There has been a lot of talk over the last week about leadership and its failings, particularly with reference to our current Prime Minister. Without taking sides and falling into a potentially divisive diatribe – I think one key mistake in her strategy has been around engagement – well in the last week or so at least. Prime Minister Gillard did perhaps misread her constituency when attempting to engage “women” as a group. But I don’t believe the mistake was in the issues or stories she raised, it was the way which they were raised.

Like with much in today’s politics – we the public, disengage when we perceive a hollow pitch for our attention. The meaning of the debate is removed in an attempt to gain political ground. Which is of course the nature of the political game – but it has made me think more about the issues with which we choose to engage our people: our communities, our staff – on/in and the way in which we do this, the timing and the strategy is oh so important.

At Ellis Jones we spend a considerable amount of time creating strategy, particularly digital strategy, that actively and effectively engages key stakeholders – and often staff both new and existing are top priority for our health care clients (as I suggest they should be). Before we step into the creating, we work on the concept, on the thinking and on the vision of how this will work.

Most of us know the stories we tell are important – they are vital opportunities for engagement. But more than this is the opportunity for us all to create something positive that other people will want talk about. Do great work don’t just say you do great great work – and others will follow. Seth Godin was just writing about this very issue too.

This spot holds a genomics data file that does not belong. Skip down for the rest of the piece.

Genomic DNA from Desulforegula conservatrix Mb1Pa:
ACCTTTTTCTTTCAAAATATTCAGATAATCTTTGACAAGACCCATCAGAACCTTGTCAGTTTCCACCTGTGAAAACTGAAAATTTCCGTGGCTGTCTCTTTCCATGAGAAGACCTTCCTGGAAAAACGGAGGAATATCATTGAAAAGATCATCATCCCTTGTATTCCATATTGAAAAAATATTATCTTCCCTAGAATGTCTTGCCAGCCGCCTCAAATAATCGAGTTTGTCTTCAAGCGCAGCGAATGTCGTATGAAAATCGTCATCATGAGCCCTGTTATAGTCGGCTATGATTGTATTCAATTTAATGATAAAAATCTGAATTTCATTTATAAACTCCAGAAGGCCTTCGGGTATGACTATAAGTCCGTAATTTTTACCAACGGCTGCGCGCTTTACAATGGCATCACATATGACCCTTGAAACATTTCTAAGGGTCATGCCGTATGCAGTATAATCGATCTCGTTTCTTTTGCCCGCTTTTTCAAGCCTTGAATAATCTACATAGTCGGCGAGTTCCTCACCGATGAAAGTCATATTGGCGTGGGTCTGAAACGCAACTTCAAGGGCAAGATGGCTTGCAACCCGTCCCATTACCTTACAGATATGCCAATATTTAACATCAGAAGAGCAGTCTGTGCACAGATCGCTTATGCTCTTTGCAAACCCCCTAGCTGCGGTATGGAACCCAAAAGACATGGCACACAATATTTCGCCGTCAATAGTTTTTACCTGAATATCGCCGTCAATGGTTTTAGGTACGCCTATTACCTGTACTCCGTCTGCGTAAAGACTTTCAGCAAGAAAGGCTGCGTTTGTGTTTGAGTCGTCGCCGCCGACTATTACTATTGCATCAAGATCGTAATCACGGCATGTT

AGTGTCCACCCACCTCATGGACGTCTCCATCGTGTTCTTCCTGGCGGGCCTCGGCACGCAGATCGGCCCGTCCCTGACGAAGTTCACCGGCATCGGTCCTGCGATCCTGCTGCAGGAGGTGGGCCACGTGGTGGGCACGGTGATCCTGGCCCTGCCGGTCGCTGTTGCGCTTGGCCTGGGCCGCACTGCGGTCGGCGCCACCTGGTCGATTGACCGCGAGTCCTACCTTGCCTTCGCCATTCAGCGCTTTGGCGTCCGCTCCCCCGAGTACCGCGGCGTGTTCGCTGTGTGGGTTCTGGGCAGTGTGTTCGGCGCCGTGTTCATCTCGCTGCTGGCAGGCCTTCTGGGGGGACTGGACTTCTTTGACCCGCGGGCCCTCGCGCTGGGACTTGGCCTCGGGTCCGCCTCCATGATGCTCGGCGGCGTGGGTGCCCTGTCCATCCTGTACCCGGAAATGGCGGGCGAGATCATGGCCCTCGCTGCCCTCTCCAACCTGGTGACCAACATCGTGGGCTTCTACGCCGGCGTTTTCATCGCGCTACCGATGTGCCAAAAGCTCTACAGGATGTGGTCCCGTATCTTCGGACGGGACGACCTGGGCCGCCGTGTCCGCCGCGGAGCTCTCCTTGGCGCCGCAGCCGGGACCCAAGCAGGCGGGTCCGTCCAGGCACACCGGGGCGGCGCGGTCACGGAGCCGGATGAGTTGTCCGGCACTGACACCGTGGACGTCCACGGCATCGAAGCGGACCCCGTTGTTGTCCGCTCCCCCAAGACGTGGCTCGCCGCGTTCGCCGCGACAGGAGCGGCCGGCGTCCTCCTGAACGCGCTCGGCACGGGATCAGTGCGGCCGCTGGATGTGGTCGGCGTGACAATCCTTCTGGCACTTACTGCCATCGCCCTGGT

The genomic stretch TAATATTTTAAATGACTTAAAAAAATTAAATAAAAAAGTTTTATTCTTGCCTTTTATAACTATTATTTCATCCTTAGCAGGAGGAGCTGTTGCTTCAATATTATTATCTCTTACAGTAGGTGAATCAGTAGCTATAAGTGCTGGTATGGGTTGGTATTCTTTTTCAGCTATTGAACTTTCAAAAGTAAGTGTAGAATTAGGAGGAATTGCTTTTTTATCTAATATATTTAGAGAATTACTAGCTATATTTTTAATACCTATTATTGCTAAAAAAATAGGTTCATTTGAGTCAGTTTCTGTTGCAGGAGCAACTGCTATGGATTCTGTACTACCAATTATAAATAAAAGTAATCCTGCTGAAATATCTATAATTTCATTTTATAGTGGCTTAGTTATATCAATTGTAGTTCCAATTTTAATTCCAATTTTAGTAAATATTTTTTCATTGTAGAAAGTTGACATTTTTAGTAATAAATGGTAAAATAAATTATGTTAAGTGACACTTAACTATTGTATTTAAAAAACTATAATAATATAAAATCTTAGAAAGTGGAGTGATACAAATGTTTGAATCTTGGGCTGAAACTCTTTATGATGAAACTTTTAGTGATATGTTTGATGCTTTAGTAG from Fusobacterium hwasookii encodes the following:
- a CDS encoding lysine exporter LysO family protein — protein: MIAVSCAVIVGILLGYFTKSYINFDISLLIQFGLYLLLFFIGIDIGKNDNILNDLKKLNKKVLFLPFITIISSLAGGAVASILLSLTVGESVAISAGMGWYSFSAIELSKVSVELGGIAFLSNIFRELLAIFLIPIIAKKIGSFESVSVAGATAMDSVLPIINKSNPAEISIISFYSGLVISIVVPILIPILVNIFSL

For Prime Minister Gillard, yes this is easier said than done in the lead up to an election. Yet on a business level this is not so hard. Many organisations are yet to fully realise the opportunity of actively encouraging conversations about their workplace:  what it’s like to work here, what the organisational culture is like and how you as a new recruit will find it.

There are terrific opportunities for social recruitment and retention in this arena of ENGAGEMENT. But hollow pitches for attention are no good. Do good work, take care of your staff and encourage conversation. For some perhaps there is good reason to stifle the conversation – and if there is – such issues are undoubtedly good grounds for swift action!

In the health and ageing sector, the workforce is going to come under increased pressure – as not only do we face an aging population – but also a depleting workforce with nearly 90% of existing Aged Care employees currently over the age of 45. How do we attract new recruits to this area – how can we utilise digital platforms for this work – what will our approach need to look like in 3 or 5 years time? Well these are the very things we are thinking and working on right now.

And somehow I seem to back where I started my last blog piece. It is the quality of our engagement that counts.

Talk to us about driving qualified and motivated candidates to your door.

image credit: Melbourne artist Chaco Kato.